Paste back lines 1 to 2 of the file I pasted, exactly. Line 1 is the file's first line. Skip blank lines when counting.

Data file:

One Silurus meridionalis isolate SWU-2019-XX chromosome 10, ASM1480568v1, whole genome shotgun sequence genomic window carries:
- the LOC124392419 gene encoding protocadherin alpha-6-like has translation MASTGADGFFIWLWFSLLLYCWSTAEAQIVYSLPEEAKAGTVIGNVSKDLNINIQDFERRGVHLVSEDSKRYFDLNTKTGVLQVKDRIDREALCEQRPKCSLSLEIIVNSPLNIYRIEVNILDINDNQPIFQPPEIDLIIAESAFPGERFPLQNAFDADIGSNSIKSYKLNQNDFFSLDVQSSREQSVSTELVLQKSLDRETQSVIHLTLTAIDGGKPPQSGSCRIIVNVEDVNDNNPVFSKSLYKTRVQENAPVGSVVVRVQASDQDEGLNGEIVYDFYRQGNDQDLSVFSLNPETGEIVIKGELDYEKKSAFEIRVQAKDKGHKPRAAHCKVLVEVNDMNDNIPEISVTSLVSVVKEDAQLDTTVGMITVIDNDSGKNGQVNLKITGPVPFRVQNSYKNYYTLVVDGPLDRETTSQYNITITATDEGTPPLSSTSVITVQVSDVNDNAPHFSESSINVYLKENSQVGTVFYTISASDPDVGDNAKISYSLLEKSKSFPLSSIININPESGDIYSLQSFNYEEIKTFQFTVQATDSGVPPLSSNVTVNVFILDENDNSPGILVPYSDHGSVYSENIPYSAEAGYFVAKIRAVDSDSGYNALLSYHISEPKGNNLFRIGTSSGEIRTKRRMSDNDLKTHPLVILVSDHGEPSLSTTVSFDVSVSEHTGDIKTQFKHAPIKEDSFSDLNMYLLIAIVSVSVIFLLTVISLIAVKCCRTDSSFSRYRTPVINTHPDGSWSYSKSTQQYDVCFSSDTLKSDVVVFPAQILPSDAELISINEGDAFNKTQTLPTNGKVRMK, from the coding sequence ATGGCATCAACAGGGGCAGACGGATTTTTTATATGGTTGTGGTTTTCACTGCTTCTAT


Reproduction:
One Silurus meridionalis isolate SWU-2019-XX chromosome 10, ASM1480568v1, whole genome shotgun sequence genomic window carries:
- the LOC124392419 gene encoding protocadherin alpha-6-like has translation MASTGADGFFIWLWFSLLLYCWSTAEAQIVYSLPEEAKAGTVIGNVSKDLNINIQDFERRGVHLVSEDSKRYFDLNTKTGVLQVKDRIDREALCEQRPKCSLSLEIIVNSPLNIYRIEVNILDINDNQPIFQPPEIDLIIAESAFPGERFPLQNAFDADIGSNSIKSYKLNQNDFFSLDVQSSREQSVSTELVLQKSLDRETQSVIHLTLTAIDGGKPPQSGSCRIIVNVEDVNDNNPVFSKSLYKTRVQENAPVGSVVVRVQASDQDEGLNGEIVYDFYRQGNDQDLSVFSLNPETGEIVIKGELDYEKKSAFEIRVQAKDKGHKPRAAHCKVLVEVNDMNDNIPEISVTSLVSVVKEDAQLDTTVGMITVIDNDSGKNGQVNLKITGPVPFRVQNSYKNYYTLVVDGPLDRETTSQYNITITATDEGTPPLSSTSVITVQVSDVNDNAPHFSESSINVYLKENSQVGTVFYTISASDPDVGDNAKISYSLLEKSKSFPLSSIININPESGDIYSLQSFNYEEIKTFQFTVQATDSGVPPLSSNVTVNVFILDENDNSPGILVPYSDHGSVYSENIPYSAEAGYFVAKIRAVDSDSGYNALLSYHISEPKGNNLFRIGTSSGEIRTKRRMSDNDLKTHPLVILVSDHGEPSLSTTVSFDVSVSEHTGDIKTQFKHAPIKEDSFSDLNMYLLIAIVSVSVIFLLTVISLIAVKCCRTDSSFSRYRTPVINTHPDGSWSYSKSTQQYDVCFSSDTLKSDVVVFPAQILPSDAELISINEGDAFNKTQTLPTNGKVRMK, from the coding sequence ATGGCATCAACAGGGGCAGACGGATTTTTTATATGGTTGTGGTTTTCACTGCTTCTAT